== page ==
Adam Mickiewicz 1798-1855
Polish poet, dramatist, and novelist. For further discussion of Mickiewicz’s life and career, see NCLC Volume 3.
Lauded as Poland's national poet, Mickiewicz founded the Polish Romantic movement with the 1822 publication of his Ballady i romanse (Ballads and Romances). His poetry has been described as sentimental and evocative, and his literary works explode with ardent patriotism. The intensity of his nationalism and his desire for the liberation of Poland are reflected in such works as Dziady (1832; Forefather's Eve) and Pan Tadeusz (1834; Master Thaddeus), a novel-length poem. Much of the modern criticism of Mickiewicz's work focuses on the patriotism that is so characteristic of his literary endeavors, and on the influence of Lord Byron on his poetry. Other scholars assess individual works, examining the style, structure, and subject matter of poems, novels, and lectures.
Born near Nowogrodek, in the Lithuanian section of Poland, Mickiewicz was brought up within the petit Polish nobility and educated at the University of Wilno. There he immersed himself in nationalist politics and was accused of political conspiracy. Imprisoned in 1823 and exiled to Russia in 1824 for five years, Mickiewicz watched helplessly as Poland fell to the Russians. During his exile, Mickiewicz associated with prominent Russian and European authors, including Alexander Pushkin. He traveled to the Crimea and studied the works of several writers, including Lord Byron, who heavily influenced Mickiewicz's philosophy and writing. Subsequent travels took him to Dresden, Paris, and Rome. He settled in France and in 1840 was made professor of Slavonic Studies at the Collège de France. After being dismissed four years later on the charge of political subversiveness, Mickiewicz took up the mysticism preached by Andrew Towiański but later rejected these teachings. In 1848, Mickiewicz began working for the cause of Polish liberation and founded the newspaper La tribune des peuples, which was soon banned by the French government. Nevertheless, Mickiewicz continued to fight for Polish freedom. At the outset of the Crimean War, he was in Constantinople organizing opposition against Tsarist Russia, and it was there that he died.
Mickiewicz's Ballady i romanse ushered in the Polish Romantic movement. The work contains an essay, “On Romantic Poetry,” which has been described as his poetic manifesto and has been compared to the Preface to William Wordsworth's Lyrical Ballads (1800). Works such as Master Thaddeus, Forefathers' Eve, and the narrative poem Konrad Wallenrod (1828; Conrad Wallenrod) display Mickiewicz's passionate patriotism and earned him a reputation as a brilliant writer and scholar. The works reflect the influence of mysticism, prophesy, folklore, and religion on Mickiewicz's thinking. The epic poem Pan Tadeusz, set in Lithuania just before Napoleon's 1812 expedition to Russia, requires—like many of Mickiewicz's writings—an understanding of Poland's tumultuous history. The poem's language and structure, as well as the gravity and significance of its subject matter to the Polish people, have earned Pan Tadeusz acclaim as a national treasure.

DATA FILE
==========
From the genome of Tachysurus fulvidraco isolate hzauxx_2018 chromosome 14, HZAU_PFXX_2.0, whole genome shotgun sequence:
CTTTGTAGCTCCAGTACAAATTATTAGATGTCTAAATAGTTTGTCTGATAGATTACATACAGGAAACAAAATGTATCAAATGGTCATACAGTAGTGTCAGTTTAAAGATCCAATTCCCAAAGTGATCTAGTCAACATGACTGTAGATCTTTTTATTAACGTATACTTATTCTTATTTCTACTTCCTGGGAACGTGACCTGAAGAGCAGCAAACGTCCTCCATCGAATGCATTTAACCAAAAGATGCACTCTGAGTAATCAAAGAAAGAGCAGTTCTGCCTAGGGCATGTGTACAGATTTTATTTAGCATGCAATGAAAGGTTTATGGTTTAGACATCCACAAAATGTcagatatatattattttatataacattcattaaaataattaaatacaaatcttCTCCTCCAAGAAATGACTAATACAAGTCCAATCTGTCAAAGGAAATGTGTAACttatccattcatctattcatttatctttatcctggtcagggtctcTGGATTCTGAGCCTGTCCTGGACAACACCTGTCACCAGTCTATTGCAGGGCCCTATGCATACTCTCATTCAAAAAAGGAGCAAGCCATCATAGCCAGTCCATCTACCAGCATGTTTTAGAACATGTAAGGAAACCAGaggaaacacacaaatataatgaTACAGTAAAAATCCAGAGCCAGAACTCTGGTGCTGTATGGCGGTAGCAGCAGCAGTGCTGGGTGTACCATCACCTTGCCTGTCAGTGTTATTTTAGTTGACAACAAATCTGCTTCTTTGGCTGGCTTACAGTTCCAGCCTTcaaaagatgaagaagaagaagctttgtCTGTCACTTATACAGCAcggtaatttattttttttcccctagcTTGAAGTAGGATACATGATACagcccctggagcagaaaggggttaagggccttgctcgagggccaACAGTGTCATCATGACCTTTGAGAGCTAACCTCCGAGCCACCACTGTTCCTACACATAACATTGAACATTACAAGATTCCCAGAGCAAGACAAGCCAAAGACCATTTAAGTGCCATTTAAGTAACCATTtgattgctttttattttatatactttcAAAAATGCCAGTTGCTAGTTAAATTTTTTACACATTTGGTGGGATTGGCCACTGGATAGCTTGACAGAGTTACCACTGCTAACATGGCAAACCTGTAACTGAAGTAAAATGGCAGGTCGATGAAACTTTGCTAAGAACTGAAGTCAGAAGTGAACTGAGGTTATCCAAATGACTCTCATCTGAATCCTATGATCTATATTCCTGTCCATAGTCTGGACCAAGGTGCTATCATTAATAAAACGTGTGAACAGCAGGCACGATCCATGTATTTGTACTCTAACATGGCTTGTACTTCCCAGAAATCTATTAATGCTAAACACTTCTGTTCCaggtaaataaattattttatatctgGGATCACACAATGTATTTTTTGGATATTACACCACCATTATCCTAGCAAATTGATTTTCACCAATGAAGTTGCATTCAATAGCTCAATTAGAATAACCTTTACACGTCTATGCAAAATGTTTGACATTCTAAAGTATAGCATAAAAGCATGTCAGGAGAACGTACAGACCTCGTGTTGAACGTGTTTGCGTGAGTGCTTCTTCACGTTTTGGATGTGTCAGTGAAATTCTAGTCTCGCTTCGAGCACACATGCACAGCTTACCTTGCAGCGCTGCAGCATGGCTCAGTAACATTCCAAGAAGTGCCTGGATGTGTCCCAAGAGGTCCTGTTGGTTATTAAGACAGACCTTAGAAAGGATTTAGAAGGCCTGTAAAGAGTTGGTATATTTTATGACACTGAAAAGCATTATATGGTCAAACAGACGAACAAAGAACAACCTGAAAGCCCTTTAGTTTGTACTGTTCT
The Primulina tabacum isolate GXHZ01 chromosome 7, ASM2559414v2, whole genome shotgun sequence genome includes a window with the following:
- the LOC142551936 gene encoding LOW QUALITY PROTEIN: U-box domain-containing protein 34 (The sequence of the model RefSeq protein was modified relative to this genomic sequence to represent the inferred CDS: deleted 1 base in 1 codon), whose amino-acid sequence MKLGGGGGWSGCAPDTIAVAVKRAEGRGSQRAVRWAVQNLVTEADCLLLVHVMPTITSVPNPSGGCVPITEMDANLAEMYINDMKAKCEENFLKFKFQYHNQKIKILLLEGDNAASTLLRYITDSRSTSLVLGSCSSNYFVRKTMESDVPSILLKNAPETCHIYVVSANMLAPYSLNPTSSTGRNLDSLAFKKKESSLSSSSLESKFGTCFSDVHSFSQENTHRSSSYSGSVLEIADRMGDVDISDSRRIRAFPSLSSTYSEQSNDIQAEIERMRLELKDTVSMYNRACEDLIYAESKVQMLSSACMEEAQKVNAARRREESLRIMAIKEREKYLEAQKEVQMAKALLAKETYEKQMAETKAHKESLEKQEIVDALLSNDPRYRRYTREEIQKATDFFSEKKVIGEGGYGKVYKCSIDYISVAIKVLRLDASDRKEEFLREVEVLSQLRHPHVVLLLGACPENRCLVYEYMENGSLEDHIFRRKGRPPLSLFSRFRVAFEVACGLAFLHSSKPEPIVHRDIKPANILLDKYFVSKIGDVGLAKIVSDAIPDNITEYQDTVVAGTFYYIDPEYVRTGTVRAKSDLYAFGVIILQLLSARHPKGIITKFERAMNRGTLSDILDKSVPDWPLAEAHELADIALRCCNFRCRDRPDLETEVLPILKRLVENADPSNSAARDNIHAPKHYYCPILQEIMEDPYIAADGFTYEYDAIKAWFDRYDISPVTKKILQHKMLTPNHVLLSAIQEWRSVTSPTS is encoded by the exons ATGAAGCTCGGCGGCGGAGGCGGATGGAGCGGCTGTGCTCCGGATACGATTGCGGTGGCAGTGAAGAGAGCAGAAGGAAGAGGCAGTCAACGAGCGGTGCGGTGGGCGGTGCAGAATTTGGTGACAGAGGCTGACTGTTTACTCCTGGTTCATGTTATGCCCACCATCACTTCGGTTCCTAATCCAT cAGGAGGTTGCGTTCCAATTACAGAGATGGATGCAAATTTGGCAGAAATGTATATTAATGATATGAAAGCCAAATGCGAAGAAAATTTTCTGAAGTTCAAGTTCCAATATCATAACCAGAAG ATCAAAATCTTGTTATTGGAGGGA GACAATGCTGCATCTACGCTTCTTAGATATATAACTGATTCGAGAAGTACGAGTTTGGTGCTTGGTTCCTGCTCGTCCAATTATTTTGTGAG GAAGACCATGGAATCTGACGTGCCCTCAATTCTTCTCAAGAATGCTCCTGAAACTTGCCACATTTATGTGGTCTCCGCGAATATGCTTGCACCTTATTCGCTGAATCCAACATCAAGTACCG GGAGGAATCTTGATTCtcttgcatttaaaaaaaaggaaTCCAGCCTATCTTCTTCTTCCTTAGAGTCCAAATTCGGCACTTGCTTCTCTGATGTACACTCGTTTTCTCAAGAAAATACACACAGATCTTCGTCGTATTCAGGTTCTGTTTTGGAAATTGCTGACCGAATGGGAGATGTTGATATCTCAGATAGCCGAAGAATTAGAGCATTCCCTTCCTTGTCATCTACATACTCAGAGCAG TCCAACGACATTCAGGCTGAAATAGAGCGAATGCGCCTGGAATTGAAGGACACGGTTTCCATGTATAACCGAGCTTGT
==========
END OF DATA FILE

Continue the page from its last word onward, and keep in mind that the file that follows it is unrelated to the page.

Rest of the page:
Modern criticism of Mickiewicz's work is largely favorable. Many critics focus on the structure and style of Mickiewicz's writings, while others explore the way in which his patriotic philosophy permeates his work. Helen N. Fagin surveys Mickiewicz's literary achievements, noting that Poland's loss of political independence served as the impetus for the idealism of Polish Romanticism. In comparing Mickiewicz to his European Romantic contemporaries, Fagin contends that the Polish poet's complete dedication to the problems of his native land did not allow him the luxury of contemplating the nature of the individual and the individual’s relation to society. Additionally, Fagin observes that there is a dearth of adequate English translation of Mickiewicz's poetry. In addition to composing poetry, drama, and prose, Mickiewicz also translated poetry. Christopher Adam Zakrzewski studies Mickiewicz's translation of Lord Byron's “Darkness.” Mickiewicz's poem, “Ciemność” has been criticized in the past for inaccurately reflecting the original. Zakrzewski suggests that this unfavorable assessment is unfair, as “Ciemność” is more than an attempt at strict translation. Rather, the poem reflects Mickiewicz's individual creative endeavor. Not only did Mickiewicz compose a variety of literary works, he was also an esteemed scholar in the area of Slavic literature. Samuel Fiszman evaluates Mickiewicz's lectures in Paris on Slavic literature (Les Slaves). Fiszman observes that Mickiewicz draws similarities between Slavic and Western literatures, but that the Polish scholar also highlights the differences that make Slavic literature original, unique and particularly brilliant. In the Paris Lectures, comments Stephan Treugutt, Mickiewicz discusses the role of Lord Byron in crafting the ideal of a poet in Poland and other Slavic natures. Treugutt goes on to examine the influence of Byron as well as Napoleon on the Polish Romantic poets, including Mickiewicz. To Romantic poets, Byron became a symbol of individualism, revolution, and worship of freedom, Treugutt notes. Similarly, Napoleon was idealized as a “poet of action” despite his failure to accomplish his mission as liberator. Izabela Kalinowska-Blackwood investigates whether Mickiewicz's attitude in the Crimean Sonnets is exploitative and colonialist, as was often typical of the West's view of the East. The critic finds that the character Mirzra, the Tatar guide, is not portrayed as one-dimensionally “Oriental” but rather that he functions as a participant in the dialogue of the poem. Colleen McQuillen focuses her analysis on Mickiewicz's Pan Tadeusz. McQuillen maintains that the epic poem both literally and figuratively translates the private lives of the characters into public experience. The voyeuristic exploits of the characters are the means by which this allegorical transformation is achieved, explains McQuillen. Furthermore, McQuillen believes that it is this harmonistic relationship between the lyric and epic aspects of the poem that make it deserving of the honor of being called Poland's national literary achievement.